By Stacey Colino
It’s human nature to have cognitive biases. These tendencies to think in certain ways or process information by filtering it through your personal preferences, beliefs and experiences are normal, but they can offer a skewed perspective.
“We all have these biases – they are the lenses through which we process information and they are a necessary part of the information-selection process,” says Mark Reinecke, professor and chief psychologist at Northwestern University and Northwestern Memorial Hospital in Chicago. Even physicians and mental health professionals have cognitive biases when making decisions for their own health and while treating patients.
Meanwhile, certain subtle mental biases can affect the health choices you make on a daily basis – often without your realizing it. This can include everything from the dietary and physical activity choices you make to the screening tests you choose to the medications you take. Sometimes these biases are harmless while other times they could be problematic.
Here’s a look at six common cognitive biases that can affect your health-related lifestyle choices, your behavior and your health-care decisions.
This refers to a tendency to seek and remember information that confirms what you already know or that fits the behavior you already have – and to discount information that doesn’t jibe with that.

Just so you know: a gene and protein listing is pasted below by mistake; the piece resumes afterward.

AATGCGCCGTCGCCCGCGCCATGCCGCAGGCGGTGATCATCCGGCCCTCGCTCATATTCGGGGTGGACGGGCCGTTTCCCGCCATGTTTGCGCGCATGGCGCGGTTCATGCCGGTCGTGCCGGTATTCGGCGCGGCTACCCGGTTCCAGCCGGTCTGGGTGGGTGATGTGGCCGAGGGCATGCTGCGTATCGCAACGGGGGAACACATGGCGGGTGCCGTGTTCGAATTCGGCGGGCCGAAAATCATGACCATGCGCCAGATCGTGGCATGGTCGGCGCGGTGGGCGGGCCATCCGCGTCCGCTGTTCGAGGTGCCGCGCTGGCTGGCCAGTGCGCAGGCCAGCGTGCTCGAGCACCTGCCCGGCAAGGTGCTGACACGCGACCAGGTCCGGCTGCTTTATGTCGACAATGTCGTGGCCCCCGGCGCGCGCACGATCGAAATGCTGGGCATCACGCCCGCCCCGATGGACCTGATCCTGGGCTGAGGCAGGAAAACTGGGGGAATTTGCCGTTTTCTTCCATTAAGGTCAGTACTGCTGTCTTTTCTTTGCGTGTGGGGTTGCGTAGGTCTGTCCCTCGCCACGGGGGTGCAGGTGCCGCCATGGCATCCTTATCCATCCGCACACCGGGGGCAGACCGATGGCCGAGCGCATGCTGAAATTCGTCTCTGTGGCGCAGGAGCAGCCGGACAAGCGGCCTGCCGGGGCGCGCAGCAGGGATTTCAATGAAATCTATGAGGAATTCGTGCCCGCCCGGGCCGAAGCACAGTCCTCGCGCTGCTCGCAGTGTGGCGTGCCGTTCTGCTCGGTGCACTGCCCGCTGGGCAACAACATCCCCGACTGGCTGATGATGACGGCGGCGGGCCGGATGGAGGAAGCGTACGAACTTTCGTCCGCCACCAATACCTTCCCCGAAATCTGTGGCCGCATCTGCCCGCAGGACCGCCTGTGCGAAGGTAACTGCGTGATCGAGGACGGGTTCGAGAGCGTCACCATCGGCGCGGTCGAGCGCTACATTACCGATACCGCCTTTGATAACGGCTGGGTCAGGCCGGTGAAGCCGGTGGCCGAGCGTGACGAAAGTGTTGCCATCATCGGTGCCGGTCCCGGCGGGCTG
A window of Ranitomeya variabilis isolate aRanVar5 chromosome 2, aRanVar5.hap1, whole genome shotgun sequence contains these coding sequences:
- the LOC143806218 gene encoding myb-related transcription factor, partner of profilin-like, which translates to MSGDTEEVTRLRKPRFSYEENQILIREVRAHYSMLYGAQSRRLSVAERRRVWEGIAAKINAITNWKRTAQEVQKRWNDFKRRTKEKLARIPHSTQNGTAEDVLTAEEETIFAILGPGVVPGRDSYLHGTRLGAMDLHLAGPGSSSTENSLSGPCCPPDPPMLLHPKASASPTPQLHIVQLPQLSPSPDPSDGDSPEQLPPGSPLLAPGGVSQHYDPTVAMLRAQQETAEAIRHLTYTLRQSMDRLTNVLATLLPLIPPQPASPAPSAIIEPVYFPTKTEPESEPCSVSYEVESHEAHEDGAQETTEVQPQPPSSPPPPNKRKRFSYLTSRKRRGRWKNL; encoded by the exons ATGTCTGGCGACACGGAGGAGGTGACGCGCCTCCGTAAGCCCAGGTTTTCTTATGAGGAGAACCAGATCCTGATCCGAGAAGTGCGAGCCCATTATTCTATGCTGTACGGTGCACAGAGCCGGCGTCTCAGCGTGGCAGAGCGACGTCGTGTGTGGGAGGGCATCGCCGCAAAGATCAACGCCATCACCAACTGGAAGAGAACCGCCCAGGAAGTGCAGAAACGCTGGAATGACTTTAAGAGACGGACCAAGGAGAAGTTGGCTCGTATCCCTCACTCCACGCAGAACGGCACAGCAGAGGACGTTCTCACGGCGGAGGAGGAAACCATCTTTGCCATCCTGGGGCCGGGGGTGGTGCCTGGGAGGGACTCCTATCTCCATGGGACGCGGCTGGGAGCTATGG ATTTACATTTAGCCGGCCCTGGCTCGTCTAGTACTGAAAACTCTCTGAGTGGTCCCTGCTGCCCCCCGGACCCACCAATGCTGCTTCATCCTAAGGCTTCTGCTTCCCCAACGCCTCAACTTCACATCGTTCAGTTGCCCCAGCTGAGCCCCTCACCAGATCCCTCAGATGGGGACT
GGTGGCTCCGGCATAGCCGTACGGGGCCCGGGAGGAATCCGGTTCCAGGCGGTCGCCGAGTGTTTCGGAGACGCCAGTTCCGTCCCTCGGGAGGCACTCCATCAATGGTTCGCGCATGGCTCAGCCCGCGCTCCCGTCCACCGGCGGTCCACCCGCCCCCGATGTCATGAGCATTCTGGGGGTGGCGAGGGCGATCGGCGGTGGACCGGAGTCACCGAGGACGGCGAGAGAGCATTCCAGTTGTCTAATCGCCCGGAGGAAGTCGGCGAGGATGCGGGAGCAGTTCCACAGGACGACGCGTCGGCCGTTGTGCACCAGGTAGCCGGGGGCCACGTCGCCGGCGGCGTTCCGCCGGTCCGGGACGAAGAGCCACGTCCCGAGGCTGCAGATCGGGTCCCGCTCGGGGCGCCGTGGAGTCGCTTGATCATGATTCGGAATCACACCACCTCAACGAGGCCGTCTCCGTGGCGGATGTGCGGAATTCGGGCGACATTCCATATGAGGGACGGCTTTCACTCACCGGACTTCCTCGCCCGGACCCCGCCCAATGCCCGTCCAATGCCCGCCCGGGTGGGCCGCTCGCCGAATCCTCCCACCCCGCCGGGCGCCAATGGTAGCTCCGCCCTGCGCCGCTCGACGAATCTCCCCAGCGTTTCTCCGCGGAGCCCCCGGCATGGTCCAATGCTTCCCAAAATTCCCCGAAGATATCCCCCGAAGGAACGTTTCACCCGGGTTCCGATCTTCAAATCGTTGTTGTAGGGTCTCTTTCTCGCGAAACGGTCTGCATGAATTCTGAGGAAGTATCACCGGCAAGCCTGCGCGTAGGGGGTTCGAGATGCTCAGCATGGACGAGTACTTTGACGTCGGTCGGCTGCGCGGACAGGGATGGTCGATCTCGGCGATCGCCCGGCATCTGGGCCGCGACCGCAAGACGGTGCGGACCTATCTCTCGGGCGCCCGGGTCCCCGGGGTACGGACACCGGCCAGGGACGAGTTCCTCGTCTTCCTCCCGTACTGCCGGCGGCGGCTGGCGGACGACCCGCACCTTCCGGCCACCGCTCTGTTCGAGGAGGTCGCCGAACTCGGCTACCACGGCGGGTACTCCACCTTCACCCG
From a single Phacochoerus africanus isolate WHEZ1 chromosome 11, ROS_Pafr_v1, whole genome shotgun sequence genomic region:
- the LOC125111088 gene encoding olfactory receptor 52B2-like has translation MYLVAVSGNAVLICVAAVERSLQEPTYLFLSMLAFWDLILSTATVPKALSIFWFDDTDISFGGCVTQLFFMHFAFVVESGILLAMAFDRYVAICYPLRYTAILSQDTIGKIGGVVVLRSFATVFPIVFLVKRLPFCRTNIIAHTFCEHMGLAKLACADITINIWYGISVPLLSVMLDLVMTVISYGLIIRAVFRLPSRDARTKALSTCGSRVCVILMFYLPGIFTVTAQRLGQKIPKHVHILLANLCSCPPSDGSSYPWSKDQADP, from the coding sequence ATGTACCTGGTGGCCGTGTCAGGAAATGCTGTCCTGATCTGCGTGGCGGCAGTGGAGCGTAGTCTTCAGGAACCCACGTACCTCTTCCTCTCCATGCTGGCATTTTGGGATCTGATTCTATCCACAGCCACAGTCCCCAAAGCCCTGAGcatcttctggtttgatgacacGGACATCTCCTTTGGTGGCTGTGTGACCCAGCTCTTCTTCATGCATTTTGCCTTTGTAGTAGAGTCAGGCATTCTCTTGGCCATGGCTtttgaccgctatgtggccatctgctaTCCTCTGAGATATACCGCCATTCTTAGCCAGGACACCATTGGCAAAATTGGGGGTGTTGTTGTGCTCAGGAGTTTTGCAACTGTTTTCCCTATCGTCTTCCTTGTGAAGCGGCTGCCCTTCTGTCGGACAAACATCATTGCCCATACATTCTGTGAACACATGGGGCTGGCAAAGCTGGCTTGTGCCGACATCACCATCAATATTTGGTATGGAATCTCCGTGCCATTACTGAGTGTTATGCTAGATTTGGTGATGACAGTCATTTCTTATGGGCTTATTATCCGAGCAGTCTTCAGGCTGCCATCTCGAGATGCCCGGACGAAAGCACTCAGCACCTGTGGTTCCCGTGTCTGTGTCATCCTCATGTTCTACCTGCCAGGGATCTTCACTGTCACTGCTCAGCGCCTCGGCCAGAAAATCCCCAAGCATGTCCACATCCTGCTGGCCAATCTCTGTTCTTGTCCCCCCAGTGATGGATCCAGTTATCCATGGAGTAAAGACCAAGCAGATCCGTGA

A 2014 study from Germany found that when people search the internet for information about the effectiveness of psychotherapy and pharmacotherapy in the treatment of depression, they tend to have a confirmation bias toward psychotherapy that guides their search. “Not all research on health habits is uniform so it’s pretty easy for someone to find research that meshes with what they believe in,” explains psychologist Alice Domar, executive director of the Domar Center for Mind/Body Health and senior staff psychologist at Beth Israel Deaconess Medical Center in Boston. If you enjoy drinking wine, for example, you might focus on the studies that suggest moderate drinking is beneficial for your heart and ignore the research linking alcohol consumption with an increased risk of breast cancer and other forms of cancer.
It’s a form of selective recall where you think “I knew this all along!” when you’re diagnosed with a condition or you get bad news about your health, says psychologist Leslie Heinberg, section head of the department of psychiatry and psychology at the Cleveland Clinic. “It makes us feel like we’re more in control, rather than having forces way beyond our control affecting us.”